Arborvitae (Thuja)

Leaf Feeders

Arborvitae leafminer
damage: Bruce Watt, University of Maine,; larva: Connecticut Agricultural
Experiment Station, Connecticut Agricultural Experiment Station,
Arborvitae leafminer caterpillars are leafminers feeding inside of the leaves. As a result, they are quite small, 1/4 inch long or so, with a black head and reddish green body. The adult moth is also quite small, with fringed wings that are white-grey and speckled with black. When the wings are closed, there appears to be three black bands. Damage appears similar to winter injury, with brown tips appearing in January and February. There will be foliage that is hollow and cracks open to reveal frass if the damage is caused by leafminers. There is one generation per year, with larvae being found in plants throughout the year but adults active in May-July.

William Fountain, University of Kentucky,
Bagworms are caterpillars that live in distinctive spindle-shaped silk bags covered with small bits of leaves from the host plant. Large populations of bagworms can strip plants of their foliage and eventually cause them to die. Infestations often go unnoticed because people mistake the protective bags for pine cones or other plant structures. For more information, see Entfact 440.


Sap Feeders

Juniper scale
United States National Collection of Scale Insects Photographs , USDA Agricultural Research Service,
The Minute juniper scale is almost identical to its close relative, the juniper scale. It is slightly smaller than the juniper scale (about 1/16 inch wide) but has the same "fried egg" appearance with a white waxy scale cover that has a yellow-brown dot in the center. Damage can induce early leaf drop and branch dieback. This species overwinters as fertilized females and eggs are laid the next spring. Crawlers hatch in early summer to find new sites to infest.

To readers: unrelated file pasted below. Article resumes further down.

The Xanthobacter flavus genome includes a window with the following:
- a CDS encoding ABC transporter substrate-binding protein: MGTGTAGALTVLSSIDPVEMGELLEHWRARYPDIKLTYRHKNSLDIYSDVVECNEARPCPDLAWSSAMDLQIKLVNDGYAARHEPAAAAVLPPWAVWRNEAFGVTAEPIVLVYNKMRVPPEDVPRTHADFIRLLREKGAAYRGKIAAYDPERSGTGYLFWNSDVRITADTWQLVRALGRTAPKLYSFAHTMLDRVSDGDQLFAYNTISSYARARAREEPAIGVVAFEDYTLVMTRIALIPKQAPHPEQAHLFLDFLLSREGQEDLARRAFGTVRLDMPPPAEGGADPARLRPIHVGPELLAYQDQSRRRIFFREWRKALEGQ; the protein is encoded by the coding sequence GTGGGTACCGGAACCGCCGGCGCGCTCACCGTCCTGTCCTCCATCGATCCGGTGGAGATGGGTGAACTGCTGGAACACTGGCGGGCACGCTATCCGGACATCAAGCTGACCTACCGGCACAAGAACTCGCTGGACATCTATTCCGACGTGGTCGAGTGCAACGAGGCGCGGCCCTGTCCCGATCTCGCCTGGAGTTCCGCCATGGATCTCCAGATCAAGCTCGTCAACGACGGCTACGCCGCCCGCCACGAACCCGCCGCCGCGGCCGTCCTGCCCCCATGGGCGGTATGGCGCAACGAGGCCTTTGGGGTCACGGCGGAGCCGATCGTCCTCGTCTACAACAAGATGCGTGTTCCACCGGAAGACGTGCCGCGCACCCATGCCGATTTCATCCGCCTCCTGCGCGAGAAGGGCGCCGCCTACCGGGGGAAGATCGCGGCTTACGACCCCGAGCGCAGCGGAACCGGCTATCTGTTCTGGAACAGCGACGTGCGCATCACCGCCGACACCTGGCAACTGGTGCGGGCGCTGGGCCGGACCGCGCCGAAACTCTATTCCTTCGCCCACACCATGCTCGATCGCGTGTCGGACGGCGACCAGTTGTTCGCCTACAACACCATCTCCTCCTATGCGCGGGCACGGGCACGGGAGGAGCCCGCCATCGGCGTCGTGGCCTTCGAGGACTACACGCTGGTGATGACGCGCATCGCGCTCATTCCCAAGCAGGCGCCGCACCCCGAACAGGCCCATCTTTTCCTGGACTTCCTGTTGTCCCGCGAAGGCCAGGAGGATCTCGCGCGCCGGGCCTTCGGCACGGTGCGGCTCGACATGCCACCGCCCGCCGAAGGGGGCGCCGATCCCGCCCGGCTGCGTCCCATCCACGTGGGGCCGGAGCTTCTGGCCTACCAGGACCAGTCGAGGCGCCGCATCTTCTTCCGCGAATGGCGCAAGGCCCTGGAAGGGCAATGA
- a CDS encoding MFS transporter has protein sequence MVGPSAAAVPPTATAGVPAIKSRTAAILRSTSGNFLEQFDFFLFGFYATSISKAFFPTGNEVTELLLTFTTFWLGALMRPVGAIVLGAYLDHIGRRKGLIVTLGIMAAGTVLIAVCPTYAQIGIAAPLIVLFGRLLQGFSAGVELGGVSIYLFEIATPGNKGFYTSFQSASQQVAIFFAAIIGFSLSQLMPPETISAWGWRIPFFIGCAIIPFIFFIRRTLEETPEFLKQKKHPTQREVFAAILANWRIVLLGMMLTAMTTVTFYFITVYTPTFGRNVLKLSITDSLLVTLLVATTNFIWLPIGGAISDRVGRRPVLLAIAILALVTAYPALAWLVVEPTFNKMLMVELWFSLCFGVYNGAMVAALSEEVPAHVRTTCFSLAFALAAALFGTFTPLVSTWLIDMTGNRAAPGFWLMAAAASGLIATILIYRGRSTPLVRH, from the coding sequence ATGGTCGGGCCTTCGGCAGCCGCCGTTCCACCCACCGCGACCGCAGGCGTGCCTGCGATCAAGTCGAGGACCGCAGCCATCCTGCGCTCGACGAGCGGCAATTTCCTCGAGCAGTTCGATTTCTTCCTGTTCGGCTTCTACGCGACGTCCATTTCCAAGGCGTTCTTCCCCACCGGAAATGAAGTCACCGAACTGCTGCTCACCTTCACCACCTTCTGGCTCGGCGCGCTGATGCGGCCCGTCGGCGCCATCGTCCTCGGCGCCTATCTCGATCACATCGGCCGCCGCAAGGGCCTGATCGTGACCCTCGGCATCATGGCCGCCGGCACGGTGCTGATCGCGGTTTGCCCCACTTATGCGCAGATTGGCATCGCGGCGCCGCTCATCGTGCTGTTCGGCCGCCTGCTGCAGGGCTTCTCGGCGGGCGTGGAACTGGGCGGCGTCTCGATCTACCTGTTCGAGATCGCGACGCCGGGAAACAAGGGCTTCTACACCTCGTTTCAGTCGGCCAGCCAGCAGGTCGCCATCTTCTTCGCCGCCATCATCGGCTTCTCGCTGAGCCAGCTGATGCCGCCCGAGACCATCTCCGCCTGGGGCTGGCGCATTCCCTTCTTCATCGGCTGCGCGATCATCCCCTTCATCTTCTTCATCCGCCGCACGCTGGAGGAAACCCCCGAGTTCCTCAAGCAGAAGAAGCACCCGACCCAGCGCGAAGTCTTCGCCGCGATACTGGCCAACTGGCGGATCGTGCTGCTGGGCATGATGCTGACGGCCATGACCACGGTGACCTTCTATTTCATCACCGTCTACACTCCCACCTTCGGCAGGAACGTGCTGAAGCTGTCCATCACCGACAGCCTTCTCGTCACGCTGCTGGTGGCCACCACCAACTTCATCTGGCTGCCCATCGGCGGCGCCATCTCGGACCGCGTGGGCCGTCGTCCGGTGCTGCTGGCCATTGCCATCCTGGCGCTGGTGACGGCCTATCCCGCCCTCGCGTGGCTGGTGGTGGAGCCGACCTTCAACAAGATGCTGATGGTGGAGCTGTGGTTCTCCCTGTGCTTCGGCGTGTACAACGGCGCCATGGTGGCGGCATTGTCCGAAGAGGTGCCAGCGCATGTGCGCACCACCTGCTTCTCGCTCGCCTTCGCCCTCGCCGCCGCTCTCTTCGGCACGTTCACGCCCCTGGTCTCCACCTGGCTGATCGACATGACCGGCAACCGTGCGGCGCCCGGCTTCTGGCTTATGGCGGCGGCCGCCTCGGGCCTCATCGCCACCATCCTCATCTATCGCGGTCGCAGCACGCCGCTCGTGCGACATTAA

Juniper spittlebug
Whitney Cranshaw, Colorado State University,
The immature nymphal stage is the most noticeable form of the Juniper spittlebug as they produce the frothy mixture that gives the group their name. If you dig through the "spittle" you would find a small dark yellow nymph. Adults are brown and yellow, about 1/4 inch long, and resemble tiny cicadas. The nymphs feed on plant juices and continuously expel bubbles that create the spittle. Generally, this is more of a curiosity than a serious pest.

Juniper scale
John A. Davidson, Univ. Md, College Pk,
Juniper scale females are flat and circular, with a white coloration and yellow center, resembling a fried egg. As piercing sucking pests, juniper scale induce yellowing/bronzing and branch dieback as they siphon fluids from the plant. Females are fertilized in the fall and overwinter to lay their eggs in the spring. Eggs generally hatch in mid-May. For more information, see Entfact 429.

Fletcher scale
Steven Katovich,
Adult Fletcher scale females are globular soft scales with a yellow to brown coloration; males become winged reproductives. Immature scales are flatter but swell as they develop. As they feed they can cause tree decline and produce large amounts of honeydew, which can attract other insects and black sooty mold. They overwinter on branches as second instar nymphs and mature the next spring by May. Eggs produced in spring hatch by June/July.

Spruce spider mite
damage (inset): John Ruter, University of Georgia,; close-up: Ward Strong, BC Ministry of Forests,
Spruce spider mite adults are 1/64 inch and can be dark brown, reddish, or dark green in color. They are cool season mites and problems can peak early in the growing season or in the cooler summer or autumn months. They create patchy bronzing damage, dieback, and premature needle drop.

Twospotted spider mites
David Cappaert,
Twospotted spider mites are tiny (1/50 inch) arthropods with a dark spot on each side of the oval, light green to yellow body. They live on the underside of leaves and use needle-like mouthparts to remove the contents of individual cells. This produces tiny white to yellow spots on leaves, sometimes called flecking or bronzing. These mites produce fine silk-like webbing that often covers infested plants. Infestations are usually most serious during hot, dry periods.


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